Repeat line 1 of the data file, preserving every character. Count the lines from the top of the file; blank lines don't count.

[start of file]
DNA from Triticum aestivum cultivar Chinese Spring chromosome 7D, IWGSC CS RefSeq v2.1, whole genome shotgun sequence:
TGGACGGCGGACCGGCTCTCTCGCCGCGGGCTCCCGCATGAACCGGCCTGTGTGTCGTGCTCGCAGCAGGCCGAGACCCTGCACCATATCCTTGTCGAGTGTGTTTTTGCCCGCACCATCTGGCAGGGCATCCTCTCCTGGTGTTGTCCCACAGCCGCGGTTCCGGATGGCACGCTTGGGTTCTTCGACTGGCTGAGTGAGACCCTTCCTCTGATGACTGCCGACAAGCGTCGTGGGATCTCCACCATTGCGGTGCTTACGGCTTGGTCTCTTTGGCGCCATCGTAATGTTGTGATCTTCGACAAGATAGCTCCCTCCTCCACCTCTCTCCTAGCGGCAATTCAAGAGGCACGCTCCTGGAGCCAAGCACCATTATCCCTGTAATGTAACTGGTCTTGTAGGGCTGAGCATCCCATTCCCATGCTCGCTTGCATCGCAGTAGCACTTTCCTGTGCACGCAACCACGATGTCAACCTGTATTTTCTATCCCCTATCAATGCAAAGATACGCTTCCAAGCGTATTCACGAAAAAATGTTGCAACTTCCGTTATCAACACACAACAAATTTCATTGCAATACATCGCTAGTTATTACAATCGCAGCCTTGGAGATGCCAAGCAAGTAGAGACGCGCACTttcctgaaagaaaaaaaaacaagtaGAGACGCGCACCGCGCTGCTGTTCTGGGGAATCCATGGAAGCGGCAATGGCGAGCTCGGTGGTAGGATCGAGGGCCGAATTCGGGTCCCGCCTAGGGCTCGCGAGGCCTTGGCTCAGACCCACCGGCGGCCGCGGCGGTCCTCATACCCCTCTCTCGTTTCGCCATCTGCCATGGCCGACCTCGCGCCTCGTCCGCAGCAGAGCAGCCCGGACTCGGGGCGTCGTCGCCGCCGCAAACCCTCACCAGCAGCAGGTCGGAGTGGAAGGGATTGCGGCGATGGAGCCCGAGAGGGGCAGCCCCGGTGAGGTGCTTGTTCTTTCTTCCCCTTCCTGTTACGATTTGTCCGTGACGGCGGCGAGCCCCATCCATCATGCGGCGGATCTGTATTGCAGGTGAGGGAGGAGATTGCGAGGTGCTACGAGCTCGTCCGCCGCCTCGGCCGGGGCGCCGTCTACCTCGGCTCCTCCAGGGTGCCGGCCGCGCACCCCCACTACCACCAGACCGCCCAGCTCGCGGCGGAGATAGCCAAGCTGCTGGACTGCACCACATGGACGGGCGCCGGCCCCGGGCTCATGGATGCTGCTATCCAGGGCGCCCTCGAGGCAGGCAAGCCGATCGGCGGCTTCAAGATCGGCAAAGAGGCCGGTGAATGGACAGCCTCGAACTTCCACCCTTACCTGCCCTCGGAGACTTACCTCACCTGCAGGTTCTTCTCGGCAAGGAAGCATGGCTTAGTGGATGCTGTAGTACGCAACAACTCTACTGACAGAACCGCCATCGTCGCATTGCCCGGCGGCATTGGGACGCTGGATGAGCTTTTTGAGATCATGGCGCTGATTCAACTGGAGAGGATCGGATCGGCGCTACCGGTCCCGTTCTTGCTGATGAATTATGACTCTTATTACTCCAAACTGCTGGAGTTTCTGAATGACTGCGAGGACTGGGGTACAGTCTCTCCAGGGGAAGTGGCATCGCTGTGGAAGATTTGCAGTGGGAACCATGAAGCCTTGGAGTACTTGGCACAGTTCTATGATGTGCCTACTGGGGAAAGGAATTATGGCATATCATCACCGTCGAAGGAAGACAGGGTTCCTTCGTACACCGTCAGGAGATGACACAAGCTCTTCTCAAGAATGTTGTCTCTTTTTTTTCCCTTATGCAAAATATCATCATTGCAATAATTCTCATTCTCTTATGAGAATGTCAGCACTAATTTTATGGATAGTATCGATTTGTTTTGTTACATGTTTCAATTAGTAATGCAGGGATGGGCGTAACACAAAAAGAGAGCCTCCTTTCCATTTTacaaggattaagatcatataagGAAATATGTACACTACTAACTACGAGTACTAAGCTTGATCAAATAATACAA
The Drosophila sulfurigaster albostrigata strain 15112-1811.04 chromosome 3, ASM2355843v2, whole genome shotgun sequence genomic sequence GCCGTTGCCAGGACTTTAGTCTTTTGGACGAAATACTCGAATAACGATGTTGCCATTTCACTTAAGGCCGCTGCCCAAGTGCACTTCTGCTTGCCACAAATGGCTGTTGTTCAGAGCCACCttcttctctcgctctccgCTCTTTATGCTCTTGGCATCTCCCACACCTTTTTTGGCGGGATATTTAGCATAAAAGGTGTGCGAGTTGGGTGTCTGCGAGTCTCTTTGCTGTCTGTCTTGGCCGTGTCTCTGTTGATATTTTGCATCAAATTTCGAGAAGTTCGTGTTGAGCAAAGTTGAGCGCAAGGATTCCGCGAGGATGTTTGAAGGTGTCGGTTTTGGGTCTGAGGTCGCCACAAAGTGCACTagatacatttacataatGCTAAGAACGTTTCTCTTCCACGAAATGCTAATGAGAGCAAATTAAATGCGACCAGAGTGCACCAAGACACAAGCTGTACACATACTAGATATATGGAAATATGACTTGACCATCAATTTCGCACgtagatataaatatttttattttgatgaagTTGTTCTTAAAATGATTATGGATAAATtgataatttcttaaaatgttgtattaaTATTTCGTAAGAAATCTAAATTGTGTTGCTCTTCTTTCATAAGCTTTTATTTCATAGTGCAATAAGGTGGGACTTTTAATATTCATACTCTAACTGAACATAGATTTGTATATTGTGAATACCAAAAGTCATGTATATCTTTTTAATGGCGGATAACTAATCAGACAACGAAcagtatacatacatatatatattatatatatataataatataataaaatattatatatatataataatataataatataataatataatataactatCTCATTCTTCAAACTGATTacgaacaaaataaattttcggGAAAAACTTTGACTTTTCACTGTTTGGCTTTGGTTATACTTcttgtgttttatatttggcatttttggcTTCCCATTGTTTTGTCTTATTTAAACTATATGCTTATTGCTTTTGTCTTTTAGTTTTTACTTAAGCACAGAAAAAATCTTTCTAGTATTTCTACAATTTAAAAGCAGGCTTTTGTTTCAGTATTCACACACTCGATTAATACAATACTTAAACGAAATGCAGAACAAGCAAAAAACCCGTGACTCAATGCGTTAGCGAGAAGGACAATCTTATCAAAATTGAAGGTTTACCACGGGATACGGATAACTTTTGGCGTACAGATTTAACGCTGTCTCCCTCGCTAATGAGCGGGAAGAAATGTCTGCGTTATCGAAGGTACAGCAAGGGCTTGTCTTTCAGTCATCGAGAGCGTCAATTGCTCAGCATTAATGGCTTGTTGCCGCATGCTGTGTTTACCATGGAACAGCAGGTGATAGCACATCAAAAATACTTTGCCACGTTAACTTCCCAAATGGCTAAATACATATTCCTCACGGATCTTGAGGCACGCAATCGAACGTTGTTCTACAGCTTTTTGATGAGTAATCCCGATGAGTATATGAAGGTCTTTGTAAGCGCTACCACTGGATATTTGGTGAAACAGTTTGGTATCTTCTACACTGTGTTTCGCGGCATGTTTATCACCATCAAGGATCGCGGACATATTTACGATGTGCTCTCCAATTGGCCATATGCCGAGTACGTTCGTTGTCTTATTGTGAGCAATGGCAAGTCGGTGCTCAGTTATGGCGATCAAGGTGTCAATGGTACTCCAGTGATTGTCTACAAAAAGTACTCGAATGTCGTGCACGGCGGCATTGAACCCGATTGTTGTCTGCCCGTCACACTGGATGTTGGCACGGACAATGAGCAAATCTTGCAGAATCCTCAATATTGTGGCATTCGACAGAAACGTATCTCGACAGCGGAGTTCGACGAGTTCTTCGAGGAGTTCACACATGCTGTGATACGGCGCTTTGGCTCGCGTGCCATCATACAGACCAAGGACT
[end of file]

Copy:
DNA from Triticum aestivum cultivar Chinese Spring chromosome 7D, IWGSC CS RefSeq v2.1, whole genome shotgun sequence: